Gamification And Game-Based Learning

Gamification And Game-Based Learning: Which Is Right For Your Business?

Combining games with employee training is becoming increasingly popular. Studies show how games can help improve employee entertainment, health, motivation and learning and create a better workplace environment. When trying to infuse gameplay into your employee training, there are two valuable approaches worth considering: gamification and game-based learning. Having similar goals, gamification and game-based learning try to enhance and improve the learning experience. However, the two concepts take different approaches and each has its strengths and weaknesses.

Gamification

Gamification takes mechanics from games (points, badges, levels, leaderboards, feedback, rewards, etc.) and encourages people to change behavior in non-game environments. These environments can range from classrooms to company workspaces to people’s homes. Companies often use gamification to increase engagement, brand awareness and loyalty.

Employee of the month programs are a perfect example of gamification in the workplace. People compete to be the best at their job in order to receive employee of the month status. This creates healthy competition and encourages people go above and beyond what is asked of them.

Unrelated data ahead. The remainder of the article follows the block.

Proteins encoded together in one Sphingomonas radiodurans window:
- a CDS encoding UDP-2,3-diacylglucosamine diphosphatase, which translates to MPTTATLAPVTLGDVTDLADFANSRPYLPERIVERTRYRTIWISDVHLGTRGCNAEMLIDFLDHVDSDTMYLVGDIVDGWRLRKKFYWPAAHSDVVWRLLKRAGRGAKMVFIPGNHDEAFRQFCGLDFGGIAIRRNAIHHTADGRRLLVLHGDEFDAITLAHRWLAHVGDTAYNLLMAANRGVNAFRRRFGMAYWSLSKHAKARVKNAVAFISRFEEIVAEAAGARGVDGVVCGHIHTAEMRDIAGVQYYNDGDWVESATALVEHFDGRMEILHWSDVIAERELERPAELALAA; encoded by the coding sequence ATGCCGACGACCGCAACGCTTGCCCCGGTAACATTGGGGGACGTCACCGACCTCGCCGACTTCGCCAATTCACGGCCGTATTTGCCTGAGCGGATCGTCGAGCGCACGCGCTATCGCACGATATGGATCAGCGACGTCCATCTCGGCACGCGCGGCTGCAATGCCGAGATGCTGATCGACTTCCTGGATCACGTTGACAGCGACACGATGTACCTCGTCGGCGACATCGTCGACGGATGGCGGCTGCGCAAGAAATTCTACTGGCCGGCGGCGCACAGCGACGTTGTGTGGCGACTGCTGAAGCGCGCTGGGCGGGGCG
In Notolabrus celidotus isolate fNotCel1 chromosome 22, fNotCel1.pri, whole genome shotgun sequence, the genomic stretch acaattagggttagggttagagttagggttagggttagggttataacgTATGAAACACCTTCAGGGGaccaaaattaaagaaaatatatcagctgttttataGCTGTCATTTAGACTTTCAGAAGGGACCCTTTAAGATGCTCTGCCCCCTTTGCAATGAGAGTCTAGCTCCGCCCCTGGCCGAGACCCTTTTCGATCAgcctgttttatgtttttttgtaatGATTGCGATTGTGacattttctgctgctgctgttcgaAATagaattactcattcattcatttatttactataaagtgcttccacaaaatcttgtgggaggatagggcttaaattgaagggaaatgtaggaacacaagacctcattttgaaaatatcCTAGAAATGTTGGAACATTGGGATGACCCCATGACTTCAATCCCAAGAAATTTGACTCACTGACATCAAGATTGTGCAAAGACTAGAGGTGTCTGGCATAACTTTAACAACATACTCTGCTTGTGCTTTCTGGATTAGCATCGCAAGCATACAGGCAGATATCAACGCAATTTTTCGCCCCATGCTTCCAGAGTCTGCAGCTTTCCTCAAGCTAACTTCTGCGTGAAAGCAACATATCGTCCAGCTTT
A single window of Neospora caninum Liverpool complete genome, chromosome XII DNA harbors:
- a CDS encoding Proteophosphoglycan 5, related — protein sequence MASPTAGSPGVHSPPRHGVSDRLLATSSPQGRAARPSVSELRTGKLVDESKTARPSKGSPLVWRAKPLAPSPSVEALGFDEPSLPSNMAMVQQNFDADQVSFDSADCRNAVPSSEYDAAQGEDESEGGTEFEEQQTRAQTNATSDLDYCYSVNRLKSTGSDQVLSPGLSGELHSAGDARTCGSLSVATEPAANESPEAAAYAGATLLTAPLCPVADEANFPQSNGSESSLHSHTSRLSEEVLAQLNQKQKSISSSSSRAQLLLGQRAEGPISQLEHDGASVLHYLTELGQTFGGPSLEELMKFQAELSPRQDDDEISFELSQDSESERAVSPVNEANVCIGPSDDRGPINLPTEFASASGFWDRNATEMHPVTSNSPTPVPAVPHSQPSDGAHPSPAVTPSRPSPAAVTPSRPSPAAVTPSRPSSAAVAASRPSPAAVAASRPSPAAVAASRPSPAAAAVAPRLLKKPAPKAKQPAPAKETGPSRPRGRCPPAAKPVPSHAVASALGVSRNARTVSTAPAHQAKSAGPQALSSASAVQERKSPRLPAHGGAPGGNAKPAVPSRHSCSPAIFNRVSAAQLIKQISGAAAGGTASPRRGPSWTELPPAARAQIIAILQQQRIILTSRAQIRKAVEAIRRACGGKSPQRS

A custom example of gamification is Target’s cashier game. The big box store has implemented a game for cashiers to play when checking people out. It depicts red and green feedback based on the timeframe in which a cashier scans each item. After completing a customer checkout, cashiers receive a score on their screen which acts as immediate feedback on how well they are doing.

Game-Based Learning

While gamification takes already established environments and enhances them with game-like mechanics, game-based learning uses storylines, characters, interactive gameplay, feedback and rewards to convey or reinforce learning content, reduce the monotony of lectures and PowerPoints, deliver individual feedback, and make training much more fun.

Merchants is an example of game-based learning. In Merchants, players control a 15th-century merchant whose goal is to create and develop a trading empire. Through this experience, players learn tactics and strategies for negotiations that they can apply in the real world. Players are challenged to negotiate and make agreements with characters to gain wealth and grow their trading empire. The game makes negotiating fun while going over key points of negotiation such as communication, flexibility and information gathering.

 

Find this article published at Forbes.com